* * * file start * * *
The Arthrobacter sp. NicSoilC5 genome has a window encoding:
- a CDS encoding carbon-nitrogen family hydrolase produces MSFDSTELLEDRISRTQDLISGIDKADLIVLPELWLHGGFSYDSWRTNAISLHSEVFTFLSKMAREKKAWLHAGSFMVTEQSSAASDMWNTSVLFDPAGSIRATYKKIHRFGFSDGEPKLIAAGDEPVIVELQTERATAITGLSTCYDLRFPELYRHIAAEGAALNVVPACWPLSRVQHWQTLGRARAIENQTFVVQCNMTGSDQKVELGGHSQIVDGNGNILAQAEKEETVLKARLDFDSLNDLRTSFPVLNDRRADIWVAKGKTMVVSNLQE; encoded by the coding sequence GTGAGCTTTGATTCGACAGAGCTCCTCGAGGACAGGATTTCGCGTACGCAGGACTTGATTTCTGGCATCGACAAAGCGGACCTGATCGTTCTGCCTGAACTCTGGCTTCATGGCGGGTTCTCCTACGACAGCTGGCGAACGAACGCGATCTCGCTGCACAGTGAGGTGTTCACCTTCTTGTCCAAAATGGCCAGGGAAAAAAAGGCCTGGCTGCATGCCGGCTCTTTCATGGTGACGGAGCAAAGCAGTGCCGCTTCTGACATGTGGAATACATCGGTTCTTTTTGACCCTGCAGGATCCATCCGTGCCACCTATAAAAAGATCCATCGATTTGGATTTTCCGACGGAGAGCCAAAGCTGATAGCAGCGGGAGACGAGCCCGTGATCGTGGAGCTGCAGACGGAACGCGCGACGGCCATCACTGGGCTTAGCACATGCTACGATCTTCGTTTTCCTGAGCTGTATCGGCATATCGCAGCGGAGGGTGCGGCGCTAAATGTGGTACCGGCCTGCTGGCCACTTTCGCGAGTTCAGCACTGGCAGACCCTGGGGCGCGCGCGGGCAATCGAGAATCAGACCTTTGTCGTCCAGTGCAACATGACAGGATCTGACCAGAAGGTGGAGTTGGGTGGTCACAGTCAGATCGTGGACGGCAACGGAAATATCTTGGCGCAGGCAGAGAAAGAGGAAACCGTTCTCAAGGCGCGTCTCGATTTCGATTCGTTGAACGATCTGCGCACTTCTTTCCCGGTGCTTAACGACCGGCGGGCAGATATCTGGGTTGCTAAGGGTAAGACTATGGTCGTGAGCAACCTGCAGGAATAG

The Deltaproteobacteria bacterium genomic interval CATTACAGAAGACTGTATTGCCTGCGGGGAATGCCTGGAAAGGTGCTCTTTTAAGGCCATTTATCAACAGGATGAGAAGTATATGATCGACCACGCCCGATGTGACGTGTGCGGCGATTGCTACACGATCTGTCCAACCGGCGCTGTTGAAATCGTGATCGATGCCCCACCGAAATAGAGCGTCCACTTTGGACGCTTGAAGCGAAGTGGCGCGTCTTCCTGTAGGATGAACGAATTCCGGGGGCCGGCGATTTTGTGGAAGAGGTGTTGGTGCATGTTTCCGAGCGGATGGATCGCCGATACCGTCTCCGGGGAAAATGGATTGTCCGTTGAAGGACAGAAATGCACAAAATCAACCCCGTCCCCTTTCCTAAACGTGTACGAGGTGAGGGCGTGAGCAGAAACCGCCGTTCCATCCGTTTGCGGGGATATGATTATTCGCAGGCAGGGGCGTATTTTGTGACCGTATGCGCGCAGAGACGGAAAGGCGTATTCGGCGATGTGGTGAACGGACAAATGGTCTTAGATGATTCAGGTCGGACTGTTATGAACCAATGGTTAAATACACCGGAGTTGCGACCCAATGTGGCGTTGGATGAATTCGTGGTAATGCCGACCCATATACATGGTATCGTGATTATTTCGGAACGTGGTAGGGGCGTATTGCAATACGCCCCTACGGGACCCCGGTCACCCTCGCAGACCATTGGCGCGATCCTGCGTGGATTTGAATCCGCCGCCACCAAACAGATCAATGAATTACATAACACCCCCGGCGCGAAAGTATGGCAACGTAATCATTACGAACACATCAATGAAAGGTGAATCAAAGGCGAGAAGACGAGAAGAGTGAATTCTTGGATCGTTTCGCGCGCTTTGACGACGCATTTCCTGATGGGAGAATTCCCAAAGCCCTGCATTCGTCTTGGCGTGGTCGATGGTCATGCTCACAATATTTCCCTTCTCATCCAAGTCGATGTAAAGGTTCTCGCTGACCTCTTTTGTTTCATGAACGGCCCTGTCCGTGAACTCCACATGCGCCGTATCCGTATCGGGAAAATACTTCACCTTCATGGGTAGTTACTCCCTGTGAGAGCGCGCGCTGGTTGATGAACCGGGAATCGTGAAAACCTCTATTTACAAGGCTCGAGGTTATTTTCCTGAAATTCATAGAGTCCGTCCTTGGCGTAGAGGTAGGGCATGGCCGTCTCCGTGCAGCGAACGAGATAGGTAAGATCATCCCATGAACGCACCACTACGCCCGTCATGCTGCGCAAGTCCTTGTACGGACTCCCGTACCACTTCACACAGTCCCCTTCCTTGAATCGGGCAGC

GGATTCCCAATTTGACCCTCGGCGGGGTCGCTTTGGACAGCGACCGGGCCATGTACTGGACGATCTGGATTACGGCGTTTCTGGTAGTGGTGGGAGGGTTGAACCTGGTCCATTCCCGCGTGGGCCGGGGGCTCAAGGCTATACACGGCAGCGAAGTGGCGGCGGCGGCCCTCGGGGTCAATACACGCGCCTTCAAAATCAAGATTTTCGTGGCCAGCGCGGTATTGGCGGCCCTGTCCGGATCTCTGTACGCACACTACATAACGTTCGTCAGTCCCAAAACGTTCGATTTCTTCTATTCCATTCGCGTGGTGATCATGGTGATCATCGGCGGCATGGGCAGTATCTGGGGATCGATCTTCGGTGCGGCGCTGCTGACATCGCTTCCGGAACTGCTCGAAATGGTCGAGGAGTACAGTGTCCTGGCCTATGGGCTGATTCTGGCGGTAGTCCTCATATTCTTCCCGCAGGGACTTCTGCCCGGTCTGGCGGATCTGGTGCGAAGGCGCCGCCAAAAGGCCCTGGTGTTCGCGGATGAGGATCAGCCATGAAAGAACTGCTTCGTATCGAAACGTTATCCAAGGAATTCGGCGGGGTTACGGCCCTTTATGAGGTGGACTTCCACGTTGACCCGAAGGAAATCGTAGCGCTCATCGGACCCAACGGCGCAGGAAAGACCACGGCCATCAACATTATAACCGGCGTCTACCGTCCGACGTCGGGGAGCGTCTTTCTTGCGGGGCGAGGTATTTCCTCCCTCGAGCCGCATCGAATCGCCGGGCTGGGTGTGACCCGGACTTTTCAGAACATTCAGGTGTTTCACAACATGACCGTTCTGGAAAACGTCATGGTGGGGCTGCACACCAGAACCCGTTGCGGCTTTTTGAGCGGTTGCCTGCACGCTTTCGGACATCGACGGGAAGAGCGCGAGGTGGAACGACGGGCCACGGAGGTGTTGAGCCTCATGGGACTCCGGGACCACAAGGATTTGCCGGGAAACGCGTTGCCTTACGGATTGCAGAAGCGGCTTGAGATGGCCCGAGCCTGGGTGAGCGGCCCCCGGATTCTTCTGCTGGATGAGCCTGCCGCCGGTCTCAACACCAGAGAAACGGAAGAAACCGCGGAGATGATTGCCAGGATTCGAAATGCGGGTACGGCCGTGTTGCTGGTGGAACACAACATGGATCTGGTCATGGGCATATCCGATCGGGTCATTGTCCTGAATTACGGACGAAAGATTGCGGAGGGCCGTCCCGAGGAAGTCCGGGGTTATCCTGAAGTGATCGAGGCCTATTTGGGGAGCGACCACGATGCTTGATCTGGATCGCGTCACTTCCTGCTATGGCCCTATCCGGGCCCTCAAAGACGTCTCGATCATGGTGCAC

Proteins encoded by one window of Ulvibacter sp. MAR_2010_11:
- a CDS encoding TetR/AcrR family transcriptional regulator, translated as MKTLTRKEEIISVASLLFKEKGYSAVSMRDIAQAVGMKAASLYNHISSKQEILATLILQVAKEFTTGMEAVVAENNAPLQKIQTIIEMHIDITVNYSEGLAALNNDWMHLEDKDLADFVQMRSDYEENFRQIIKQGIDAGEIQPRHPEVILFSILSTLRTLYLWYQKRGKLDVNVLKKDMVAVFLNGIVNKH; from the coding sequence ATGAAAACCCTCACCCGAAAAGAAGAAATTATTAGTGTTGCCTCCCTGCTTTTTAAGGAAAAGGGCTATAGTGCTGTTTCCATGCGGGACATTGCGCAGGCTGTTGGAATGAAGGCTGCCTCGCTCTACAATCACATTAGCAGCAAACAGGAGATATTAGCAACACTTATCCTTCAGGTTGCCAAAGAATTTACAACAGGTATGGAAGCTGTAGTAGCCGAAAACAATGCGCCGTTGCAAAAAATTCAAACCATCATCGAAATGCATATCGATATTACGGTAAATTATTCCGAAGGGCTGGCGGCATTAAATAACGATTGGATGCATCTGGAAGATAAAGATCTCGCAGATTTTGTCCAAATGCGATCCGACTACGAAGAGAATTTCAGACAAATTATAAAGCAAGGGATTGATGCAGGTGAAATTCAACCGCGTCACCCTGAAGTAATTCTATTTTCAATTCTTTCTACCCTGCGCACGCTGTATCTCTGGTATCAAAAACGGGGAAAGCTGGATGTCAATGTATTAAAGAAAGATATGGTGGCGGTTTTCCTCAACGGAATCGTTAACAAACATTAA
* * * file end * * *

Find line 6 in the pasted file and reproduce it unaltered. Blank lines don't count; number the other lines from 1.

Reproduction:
- a CDS encoding TetR/AcrR family transcriptional regulator, translated as MKTLTRKEEIISVASLLFKEKGYSAVSMRDIAQAVGMKAASLYNHISSKQEILATLILQVAKEFTTGMEAVVAENNAPLQKIQTIIEMHIDITVNYSEGLAALNNDWMHLEDKDLADFVQMRSDYEENFRQIIKQGIDAGEIQPRHPEVILFSILSTLRTLYLWYQKRGKLDVNVLKKDMVAVFLNGIVNKH; from the coding sequence ATGAAAACCCTCACCCGAAAAGAAGAAATTATTAGTGTTGCCTCCCTGCTTTTTAAGGAAAAGGGCTATAGTGCTGTTTCCATGCGGGACATTGCGCAGGCTGTTGGAATGAAGGCTGCCTCGCTCTACAATCACATTAGCAGCAAACAGGAGATATTAGCAACACTTATCCTTCAGGTTGCCAAAGAATTTACAACAGGTATGGAAGCTGTAGTAGCCGAAAACAATGCGCCGTTGCAAAAAATTCAAACCATCATCGAAATGCATATCGATATTACGGTAAATTATTCCGAAGGGCTGGCGGCATTAAATAACGATTGGATGCATCTGGAAGATAAAGATCTCGCAGATTTTGTCCAAATGCGATCCGACTACGAAGAGAATTTCAGACAAATTATAAAGCAAGGGATTGATGCAGGTGAAATTCAACCGCGTCACCCTGAAGTAATTCTATTTTCAATTCTTTCTACCCTGCGCACGCTGTATCTCTGGTATCAAAAACGGGGAAAGCTGGATGTCAATGTATTAAAGAAAGATATGGTGGCGGTTTTCCTCAACGGAATCGTTAACAAACATTAA